Ground-based and additional science support for SMILE

Jennifer Alyson Carter*, Malcolm W. Dunlop, Colin Forsyth, Kjellmar Oksavik, Eric Donovan, Andrew J. Kavanagh, Stephen E. Milan, Tima Sergienko, Robert C. Fear, David G. Sibeck, Martin Connors, Timothy K. Yeoman, Xingwen Tan, Matthew Graham George Thaddeus Taylor, Kathryn A. McWilliams, Jesper W. Gjerloev, Robin Barnes, Daniel D. Billet, Gareth Chisham, Andrew P. DimmockMervyn P. Freeman, Desheng Han, Michael D. Hartinger, Syau-Yun W. Hsieh, Ze-Jun Hu, Matthew K. James, Liisa Juusola, Kirsti Kauristie, Elena A. Kronberg, Mark Lester, John Manuel, Jürgen Matzka, Ian McCrea, Yoshizumi Miyoshi, Jonathan Rae, Liwen Ren, Fred Sigernes, Emma Spanswick, Kevin T. Sterne, Axel Steuwer, Tietun Sun, Maria-Theresia Walach, Brian Walsh, Chi Wang, James M. Weygand, Jim A. Wild, Jingye Yan, J. Zhang, Qing-He Zhang

*Corresponding author for this work

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Abstract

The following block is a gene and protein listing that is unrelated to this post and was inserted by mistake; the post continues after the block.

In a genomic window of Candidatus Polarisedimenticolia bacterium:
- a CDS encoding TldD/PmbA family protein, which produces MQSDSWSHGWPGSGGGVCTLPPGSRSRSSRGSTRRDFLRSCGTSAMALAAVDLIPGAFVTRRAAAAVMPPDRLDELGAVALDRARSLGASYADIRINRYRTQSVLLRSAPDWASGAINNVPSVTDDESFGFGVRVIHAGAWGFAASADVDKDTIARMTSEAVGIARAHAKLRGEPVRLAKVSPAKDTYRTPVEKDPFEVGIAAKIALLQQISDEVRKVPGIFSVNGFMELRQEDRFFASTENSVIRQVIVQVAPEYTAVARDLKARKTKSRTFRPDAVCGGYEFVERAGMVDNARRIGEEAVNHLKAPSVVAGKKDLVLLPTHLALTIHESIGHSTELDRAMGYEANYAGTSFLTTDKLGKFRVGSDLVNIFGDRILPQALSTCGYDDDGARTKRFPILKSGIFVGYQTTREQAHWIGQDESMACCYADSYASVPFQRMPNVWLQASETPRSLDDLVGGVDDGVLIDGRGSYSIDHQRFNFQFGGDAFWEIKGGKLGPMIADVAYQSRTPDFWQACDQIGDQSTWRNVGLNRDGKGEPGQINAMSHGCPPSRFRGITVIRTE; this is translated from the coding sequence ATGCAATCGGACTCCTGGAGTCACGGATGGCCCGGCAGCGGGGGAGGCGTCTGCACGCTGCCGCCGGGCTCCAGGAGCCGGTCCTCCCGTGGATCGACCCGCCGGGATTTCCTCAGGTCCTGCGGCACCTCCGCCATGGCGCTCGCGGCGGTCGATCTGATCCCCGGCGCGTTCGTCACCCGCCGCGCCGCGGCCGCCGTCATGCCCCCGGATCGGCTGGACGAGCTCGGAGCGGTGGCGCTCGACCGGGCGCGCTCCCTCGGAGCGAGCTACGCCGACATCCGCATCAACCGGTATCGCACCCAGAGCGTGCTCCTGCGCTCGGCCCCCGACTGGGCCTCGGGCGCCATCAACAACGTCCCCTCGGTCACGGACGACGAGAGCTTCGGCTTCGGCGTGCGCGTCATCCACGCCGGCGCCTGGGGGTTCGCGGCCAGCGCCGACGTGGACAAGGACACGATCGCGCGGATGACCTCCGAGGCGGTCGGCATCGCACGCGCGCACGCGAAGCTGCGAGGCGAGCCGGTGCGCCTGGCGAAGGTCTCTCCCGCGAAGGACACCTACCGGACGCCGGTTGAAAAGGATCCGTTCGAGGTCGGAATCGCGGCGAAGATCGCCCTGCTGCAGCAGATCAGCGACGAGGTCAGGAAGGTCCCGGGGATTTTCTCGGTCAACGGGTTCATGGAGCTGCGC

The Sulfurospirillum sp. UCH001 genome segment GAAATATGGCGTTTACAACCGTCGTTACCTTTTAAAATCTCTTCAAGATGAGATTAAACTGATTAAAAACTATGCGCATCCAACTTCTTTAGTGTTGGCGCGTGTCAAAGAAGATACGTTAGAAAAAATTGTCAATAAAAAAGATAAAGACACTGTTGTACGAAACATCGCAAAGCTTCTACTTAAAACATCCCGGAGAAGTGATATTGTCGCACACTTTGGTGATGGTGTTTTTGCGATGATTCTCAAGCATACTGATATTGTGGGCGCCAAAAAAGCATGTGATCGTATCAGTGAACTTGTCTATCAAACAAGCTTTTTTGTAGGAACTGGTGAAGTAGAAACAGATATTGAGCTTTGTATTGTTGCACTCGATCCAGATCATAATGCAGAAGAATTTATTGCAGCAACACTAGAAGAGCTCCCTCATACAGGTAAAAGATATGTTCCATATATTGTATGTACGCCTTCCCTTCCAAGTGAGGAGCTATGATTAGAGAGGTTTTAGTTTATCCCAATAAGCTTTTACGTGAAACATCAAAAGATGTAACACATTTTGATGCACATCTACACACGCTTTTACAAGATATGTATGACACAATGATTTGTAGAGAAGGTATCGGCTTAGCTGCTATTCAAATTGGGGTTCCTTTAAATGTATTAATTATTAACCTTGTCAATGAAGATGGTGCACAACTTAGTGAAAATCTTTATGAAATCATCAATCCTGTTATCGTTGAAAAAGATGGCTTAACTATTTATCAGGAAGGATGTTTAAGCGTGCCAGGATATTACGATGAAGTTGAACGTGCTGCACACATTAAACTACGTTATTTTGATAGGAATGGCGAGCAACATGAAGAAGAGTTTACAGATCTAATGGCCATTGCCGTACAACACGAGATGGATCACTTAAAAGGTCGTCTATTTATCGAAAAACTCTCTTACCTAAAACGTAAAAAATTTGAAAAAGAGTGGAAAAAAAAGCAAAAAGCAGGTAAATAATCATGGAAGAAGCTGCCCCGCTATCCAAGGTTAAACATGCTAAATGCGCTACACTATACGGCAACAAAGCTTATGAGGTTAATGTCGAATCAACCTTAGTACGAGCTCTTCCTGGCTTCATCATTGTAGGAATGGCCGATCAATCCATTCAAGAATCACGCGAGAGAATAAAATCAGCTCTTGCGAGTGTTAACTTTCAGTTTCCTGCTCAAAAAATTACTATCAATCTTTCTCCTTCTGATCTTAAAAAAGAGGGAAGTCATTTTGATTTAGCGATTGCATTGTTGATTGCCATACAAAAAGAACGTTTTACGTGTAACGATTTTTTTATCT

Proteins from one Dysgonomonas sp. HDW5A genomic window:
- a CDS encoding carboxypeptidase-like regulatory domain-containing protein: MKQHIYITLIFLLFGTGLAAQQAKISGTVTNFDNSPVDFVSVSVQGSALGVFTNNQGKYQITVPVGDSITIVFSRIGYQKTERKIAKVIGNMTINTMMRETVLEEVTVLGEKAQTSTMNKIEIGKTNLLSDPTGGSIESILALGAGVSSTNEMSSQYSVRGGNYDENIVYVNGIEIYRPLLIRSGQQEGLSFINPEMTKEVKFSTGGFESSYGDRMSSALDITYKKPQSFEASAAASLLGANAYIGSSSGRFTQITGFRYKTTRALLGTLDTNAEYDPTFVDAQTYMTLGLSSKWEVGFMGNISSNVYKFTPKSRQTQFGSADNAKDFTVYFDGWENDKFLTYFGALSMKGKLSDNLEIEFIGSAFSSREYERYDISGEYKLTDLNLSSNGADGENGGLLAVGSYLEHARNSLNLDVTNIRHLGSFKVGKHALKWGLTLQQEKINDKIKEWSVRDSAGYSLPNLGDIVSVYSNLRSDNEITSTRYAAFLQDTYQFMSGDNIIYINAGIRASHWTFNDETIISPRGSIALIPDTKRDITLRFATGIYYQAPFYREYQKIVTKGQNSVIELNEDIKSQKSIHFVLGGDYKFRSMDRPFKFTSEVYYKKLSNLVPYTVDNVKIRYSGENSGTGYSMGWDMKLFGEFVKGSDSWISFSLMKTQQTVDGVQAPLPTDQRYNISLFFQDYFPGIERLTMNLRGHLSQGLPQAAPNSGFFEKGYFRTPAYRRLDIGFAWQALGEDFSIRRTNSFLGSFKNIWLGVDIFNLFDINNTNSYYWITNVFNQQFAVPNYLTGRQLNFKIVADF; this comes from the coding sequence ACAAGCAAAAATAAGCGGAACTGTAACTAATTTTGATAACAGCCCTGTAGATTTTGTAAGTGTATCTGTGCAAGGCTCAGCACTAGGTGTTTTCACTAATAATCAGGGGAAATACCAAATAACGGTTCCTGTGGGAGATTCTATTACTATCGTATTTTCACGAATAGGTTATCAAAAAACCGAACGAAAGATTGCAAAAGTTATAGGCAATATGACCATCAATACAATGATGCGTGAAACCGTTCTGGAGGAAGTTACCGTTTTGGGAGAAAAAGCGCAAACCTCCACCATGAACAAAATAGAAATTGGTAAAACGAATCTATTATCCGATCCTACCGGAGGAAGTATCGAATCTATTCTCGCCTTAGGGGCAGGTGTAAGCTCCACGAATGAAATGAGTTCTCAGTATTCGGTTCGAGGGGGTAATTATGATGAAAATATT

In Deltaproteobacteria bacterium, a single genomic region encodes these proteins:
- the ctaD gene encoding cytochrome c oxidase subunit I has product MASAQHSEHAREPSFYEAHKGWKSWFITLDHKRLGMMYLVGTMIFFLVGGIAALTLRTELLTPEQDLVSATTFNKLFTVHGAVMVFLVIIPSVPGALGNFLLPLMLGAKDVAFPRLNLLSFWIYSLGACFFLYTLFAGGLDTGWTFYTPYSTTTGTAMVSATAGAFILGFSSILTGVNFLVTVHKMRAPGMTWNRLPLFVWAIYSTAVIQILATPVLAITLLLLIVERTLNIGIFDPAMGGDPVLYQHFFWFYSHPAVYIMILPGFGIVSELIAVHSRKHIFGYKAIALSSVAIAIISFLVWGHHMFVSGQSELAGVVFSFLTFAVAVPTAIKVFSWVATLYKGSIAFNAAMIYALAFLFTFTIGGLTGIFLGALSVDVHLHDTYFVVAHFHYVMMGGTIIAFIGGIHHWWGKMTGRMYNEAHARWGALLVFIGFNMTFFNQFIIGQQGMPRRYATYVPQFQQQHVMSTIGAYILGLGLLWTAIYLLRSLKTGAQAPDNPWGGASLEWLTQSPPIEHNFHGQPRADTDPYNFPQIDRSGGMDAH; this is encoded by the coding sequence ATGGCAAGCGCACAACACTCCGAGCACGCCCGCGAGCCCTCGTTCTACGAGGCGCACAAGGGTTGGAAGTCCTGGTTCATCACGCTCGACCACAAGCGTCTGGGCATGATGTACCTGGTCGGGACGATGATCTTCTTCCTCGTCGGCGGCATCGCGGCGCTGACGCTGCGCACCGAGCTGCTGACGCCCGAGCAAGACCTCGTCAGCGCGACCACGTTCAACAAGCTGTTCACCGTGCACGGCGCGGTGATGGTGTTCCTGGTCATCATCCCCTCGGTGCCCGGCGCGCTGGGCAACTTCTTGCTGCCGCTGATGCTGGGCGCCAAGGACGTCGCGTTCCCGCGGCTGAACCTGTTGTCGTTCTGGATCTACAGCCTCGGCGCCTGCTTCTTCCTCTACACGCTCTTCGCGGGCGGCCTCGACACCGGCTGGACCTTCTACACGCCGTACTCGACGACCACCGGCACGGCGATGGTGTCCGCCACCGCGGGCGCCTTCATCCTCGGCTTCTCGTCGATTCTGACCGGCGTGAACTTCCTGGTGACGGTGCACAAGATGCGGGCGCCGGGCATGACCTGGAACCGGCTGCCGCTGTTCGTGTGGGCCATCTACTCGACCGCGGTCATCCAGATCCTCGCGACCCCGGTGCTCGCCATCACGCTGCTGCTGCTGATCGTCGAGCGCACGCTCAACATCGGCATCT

The joint European Space Agency and Chinese Academy of Sciences Solar wind Magnetosphere Ionosphere Link Explorer (SMILE) mission will explore global dynamics of the magnetosphere under varying solar wind and interplanetary magnetic field conditions, and simultaneously monitor the auroral response of the Northern Hemisphere ionosphere. Combining these large-scale responses with medium and fine-scale measurements at a variety of cadences by additional ground-based and space-based instruments will enable a much greater scientific impact beyond the original goals of the SMILE mission. Here, we describe current community efforts to prepare for SMILE, and the benefits and context various experiments that have explicitly expressed support for SMILE can offer. A dedicated group of international scientists representing many different experiment types and geographical locations, the Ground-based and Additional Science Working Group, is facilitating these efforts. Preparations include constructing an online SMILE Data Fusion Facility, the discussion of particular or special modes for experiments such as coherent and incoherent scatter radar, and the consideration of particular observing strategies and spacecraft conjunctions. We anticipate growing interest and community engagement with the SMILE mission, and we welcome novel ideas and insights from the solar-terrestrial community.

Original languageEnglish
Pages (from-to)275-298
Number of pages24
JournalEarth and Planetary Physics
Volume8
Issue number1
Early online date4 Aug 2023
DOIs
Publication statusPublished - 1 Jan 2024

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